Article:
Living with the War is a schools' play specifically designed to support the exploration of World War One at Key Stages 1 - 4. Available to schools across the UK, we’ve delivered this immersive and experiential day to thousands of children and young people across the UK to great acclaim. 

Living with the War - Schools Play

It’s difficult to comprehend the scale of World War I, with millions of young lives ended by the conflict. So Living with the War explores the events of 1914 – 1918 through the eyes of two families, one wealthy, the other scraping a living, in the fictional English village of Puddington. And this interactive performance shows how, while they may have been hundreds of miles from the battlefields of France and Belgium, they were still caught up in events. With fathers, sons and brothers away fighting, those left at home did their bit by making “comforts” for the soldiers and working in the munitions factories.

Commissioned from professional writer and former teacher Paul Burns, Living with the War introduces pupils to the outbreak of World War I – before taking an emotionally sensitive approach to the extents to which its ripples were felt. Working with Sir Arthur and Lady Puddington and Lizzie and Tom Mayne, pupils will have opportunities to re-enact a range of aspects of life on the home front (and to learn some topical songs) as they move through the years from 1914 – 18.

The 75 minute interactive performance (which is suitable for up to 180 pupils at a time) is followed by six, 60 minute, age-differentiated workshops (each suitable for up to 30 pupils) that use drama to explore some of the themes in more detail, (accommodating 120 pupils in total).

The performance is particularly suitable for Key Stages 2 - 3 but can be adapted for older age groups – please ask for more details.

Outcomes: greater knowledge of the causes and course of the War; heightened awareness of activities on the home front; increased understanding of the roles played by class and gender during the period.

Cross-curricular Links: History, Geography, English, Drama, Maths, RE

"Thank you for bringing your superb WW1 play and workshops to us last week. The children were captivated by the play and thoroughly enjoyed the workshops. They got so much out of the whole process and there was a lot of scope for us to follow up afterwards. I was very impressed by the old fashioned language used in the play -something year 6 picked up on later. Above all, the show was moving. I had been to see the poppies at the Tower of London the day before, but this small drama brought tears to my eyes for the small, human story of one village through the war. Thank you." (Helen Graff, Edith Neville Primary School)

Other World War I workshops on offer include: 


Time Travel Tourists: World War I

Why not get a deeper understanding of World War I by welcoming a Time Travel Tourist into your school for the day? Your visitor will

Introduce him or herself at a whole-school assembly, then meet a number of classes (EYFS to Year 6) in workshops, where activities will include …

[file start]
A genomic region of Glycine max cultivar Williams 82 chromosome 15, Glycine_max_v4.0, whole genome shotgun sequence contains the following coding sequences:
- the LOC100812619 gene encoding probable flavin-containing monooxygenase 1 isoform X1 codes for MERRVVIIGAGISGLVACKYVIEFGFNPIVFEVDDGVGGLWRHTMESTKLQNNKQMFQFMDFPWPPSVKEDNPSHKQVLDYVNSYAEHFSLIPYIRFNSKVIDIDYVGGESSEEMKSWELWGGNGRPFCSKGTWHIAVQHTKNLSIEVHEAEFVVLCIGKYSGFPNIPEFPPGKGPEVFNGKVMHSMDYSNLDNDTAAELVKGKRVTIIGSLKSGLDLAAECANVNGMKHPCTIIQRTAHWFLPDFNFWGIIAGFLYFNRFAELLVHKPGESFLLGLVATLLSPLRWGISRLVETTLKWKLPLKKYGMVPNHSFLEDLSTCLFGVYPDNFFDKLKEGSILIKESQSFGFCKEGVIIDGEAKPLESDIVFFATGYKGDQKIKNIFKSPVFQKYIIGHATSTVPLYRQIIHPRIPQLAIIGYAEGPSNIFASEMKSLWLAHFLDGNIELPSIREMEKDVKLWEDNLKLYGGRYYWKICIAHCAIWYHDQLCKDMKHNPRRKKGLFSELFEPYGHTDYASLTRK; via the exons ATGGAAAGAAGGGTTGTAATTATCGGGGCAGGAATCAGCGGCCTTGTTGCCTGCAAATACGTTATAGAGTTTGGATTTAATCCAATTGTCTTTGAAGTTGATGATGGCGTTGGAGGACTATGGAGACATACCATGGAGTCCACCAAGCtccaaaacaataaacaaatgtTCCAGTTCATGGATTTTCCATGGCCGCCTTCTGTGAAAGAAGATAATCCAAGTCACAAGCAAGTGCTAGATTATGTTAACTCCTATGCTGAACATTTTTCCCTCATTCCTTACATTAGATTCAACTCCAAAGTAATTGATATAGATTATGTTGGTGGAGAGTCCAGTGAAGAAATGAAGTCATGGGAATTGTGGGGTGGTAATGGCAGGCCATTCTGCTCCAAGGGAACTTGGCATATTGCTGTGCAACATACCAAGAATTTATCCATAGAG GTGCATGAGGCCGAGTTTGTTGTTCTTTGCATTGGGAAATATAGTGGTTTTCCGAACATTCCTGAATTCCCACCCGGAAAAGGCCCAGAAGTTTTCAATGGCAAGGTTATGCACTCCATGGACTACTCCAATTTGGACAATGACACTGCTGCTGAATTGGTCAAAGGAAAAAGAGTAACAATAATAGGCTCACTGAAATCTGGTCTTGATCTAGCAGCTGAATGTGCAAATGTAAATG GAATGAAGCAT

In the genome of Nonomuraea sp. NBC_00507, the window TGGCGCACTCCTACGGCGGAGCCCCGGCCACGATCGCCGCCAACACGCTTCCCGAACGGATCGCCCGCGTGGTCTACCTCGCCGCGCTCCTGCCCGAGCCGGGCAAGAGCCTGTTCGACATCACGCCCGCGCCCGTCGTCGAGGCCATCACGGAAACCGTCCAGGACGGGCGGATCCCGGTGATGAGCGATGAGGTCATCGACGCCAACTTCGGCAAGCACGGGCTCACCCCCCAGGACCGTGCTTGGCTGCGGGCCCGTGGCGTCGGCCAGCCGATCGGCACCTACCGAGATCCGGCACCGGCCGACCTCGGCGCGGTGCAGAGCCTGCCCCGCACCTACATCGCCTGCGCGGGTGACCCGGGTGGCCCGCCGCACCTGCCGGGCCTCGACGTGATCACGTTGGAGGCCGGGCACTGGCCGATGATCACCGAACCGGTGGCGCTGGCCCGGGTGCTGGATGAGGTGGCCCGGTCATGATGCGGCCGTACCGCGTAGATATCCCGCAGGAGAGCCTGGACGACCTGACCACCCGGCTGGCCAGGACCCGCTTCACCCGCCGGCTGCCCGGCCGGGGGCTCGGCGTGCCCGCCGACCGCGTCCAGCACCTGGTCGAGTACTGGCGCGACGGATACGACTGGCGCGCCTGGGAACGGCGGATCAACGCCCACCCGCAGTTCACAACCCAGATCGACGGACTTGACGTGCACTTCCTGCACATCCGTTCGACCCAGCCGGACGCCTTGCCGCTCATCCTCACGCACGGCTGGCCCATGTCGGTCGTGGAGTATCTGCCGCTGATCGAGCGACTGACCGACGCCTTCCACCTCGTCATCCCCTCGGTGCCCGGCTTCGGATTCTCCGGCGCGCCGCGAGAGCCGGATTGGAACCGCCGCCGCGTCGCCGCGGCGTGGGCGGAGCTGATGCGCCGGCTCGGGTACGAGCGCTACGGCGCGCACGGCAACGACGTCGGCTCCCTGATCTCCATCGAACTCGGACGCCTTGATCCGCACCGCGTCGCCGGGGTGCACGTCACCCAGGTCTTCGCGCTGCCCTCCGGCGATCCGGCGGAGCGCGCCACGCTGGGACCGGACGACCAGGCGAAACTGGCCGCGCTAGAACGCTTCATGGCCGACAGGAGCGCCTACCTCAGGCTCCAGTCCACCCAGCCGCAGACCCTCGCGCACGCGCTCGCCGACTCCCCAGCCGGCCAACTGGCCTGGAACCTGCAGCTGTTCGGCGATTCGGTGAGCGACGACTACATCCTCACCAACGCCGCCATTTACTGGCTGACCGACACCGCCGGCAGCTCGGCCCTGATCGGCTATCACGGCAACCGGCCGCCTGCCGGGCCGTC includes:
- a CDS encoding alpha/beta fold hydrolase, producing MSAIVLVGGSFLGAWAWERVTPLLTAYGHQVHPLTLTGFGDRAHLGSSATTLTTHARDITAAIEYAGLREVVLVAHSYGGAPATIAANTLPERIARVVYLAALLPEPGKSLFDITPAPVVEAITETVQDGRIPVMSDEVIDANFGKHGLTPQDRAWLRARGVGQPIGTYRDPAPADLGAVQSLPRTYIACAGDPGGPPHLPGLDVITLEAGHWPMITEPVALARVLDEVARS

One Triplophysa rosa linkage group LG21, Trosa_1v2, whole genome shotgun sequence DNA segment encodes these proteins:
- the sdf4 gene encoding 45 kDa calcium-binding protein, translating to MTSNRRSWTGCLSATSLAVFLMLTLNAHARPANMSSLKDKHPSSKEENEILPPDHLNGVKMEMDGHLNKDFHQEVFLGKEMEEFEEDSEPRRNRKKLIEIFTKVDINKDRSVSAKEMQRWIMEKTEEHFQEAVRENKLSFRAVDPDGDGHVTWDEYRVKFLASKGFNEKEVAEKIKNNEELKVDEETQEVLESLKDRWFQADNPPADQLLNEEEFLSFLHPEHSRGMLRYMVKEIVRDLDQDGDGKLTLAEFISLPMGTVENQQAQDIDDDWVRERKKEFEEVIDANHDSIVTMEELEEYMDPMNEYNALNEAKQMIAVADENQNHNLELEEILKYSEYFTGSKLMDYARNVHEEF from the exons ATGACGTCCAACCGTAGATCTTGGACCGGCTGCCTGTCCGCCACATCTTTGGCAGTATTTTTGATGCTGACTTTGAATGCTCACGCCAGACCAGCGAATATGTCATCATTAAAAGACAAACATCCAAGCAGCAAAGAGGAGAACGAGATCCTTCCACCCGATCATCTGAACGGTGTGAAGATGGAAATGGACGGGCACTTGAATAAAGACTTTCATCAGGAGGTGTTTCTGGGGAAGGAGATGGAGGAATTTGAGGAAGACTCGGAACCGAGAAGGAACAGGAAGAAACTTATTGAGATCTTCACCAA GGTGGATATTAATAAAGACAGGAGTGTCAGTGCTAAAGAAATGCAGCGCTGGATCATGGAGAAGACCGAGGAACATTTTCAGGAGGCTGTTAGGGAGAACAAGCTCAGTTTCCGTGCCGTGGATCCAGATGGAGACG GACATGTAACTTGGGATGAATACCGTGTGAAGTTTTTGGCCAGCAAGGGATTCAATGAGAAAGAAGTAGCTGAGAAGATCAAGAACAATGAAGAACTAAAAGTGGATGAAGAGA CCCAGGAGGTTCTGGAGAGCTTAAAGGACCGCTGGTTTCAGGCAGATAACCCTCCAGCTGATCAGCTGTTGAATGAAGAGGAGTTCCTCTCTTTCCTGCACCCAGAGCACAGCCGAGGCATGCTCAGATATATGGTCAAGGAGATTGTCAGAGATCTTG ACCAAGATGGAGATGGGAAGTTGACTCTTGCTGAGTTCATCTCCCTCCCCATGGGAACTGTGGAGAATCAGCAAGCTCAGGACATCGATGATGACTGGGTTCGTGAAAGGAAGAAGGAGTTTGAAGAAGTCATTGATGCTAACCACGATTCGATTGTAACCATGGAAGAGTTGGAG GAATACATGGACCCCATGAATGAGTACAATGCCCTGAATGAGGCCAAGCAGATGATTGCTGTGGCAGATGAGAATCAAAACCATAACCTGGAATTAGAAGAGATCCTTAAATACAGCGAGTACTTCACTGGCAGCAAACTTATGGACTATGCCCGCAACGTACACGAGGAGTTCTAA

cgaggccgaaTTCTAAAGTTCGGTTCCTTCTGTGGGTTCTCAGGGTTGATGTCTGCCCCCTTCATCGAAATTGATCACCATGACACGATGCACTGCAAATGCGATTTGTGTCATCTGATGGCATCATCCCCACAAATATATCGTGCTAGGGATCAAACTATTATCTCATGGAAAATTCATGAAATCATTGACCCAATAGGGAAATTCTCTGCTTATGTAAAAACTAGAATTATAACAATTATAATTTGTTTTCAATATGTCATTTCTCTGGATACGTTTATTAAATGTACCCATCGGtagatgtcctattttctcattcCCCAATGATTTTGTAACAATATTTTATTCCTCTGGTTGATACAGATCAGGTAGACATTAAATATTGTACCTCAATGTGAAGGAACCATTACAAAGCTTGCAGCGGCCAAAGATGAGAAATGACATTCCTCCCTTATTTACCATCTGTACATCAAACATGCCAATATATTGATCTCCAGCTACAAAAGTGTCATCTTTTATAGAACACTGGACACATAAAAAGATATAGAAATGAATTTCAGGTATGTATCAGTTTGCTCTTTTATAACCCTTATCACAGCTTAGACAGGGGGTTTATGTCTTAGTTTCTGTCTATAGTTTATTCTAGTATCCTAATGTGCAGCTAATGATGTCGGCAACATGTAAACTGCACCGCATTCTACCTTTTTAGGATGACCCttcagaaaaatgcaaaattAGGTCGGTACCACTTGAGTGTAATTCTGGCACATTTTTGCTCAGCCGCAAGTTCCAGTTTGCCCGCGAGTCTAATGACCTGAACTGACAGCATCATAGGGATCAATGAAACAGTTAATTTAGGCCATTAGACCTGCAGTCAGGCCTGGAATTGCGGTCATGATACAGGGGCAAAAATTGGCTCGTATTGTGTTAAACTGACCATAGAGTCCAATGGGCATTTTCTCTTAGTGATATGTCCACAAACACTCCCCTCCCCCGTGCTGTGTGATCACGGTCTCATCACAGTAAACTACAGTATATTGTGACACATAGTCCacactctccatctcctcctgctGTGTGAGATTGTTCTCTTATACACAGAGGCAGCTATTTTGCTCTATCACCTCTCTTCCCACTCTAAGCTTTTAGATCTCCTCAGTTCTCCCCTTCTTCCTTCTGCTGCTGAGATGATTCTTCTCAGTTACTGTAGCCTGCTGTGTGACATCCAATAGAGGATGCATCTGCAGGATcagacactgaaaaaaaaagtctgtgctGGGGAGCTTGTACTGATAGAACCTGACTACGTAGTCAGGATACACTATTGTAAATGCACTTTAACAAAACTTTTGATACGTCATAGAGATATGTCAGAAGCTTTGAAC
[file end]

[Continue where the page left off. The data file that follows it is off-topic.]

• Questions and Answer sessions – and we’ll advise you on the best ways of generating questions in advance 
  • The Causes of Conflict – a drama activity uncovering how and why the world found itself at war in 1914
  • The Reality of War – a drama technique designed to share with pupils’ their visitor’s experience of the war.

We have a wide range of World War I Tourists available – and you can choose from …

General Douglas Haig: in charge of British troops on the Western Front for most of the war, General Haig’s strategies made him a controversial figure. But he was always more than ready to speak up for himself …

Mrs Emmeline Pankhurst: a leading figure in the Suffragette movement in the early part of the 20th century, Mrs Pankhurst agreed to support her country during the war. But she wasn’t afraid to speak out when she thought the politicians were wrong!

Siegfried Sassoon: Born into a wealthy family, Sassoon became an officer in the British army not long after the war started. After a nervous breakdown caused by shellshock, he used poetry to share with others the horrors of war.

Lizzie Mayne: a widow, Lizzie has mixed feelings about the war. On the one hand, it has provided her with a well-paid job in a munitions factory. On the other, though, her son Tom is serving in the trenches – so, like many of her friends and neighbours, she lives in constant fear of “the telegram”.

"I want to say thank you for a fantastic day for our Key Stage 2. The children really enjoyed it and were engaged at all times. It covered a range of learning styles and the children enjoyed it immensely. The sessions were really hands on and interactive and the children were always switched on. I feel they have learned a lot from the sessions and it will show in their up coming history work. I know from discussions with the staff and pupils that it was an entirely enjoyable experience and you  will be our first port of call for any future history topics.  Thank you very much." (Rob Nixon, History Subject Leader, The Berkeley Primary School) 


First World War Centenary commemorations

14-18 NOW, the official cultural programme for the First World War Centenary commemorations, has now been launched. The new 14-18 NOW website is now live, where you can find out more information about the full programme of events.


Useful WWI Links

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We would love to discuss working in your school

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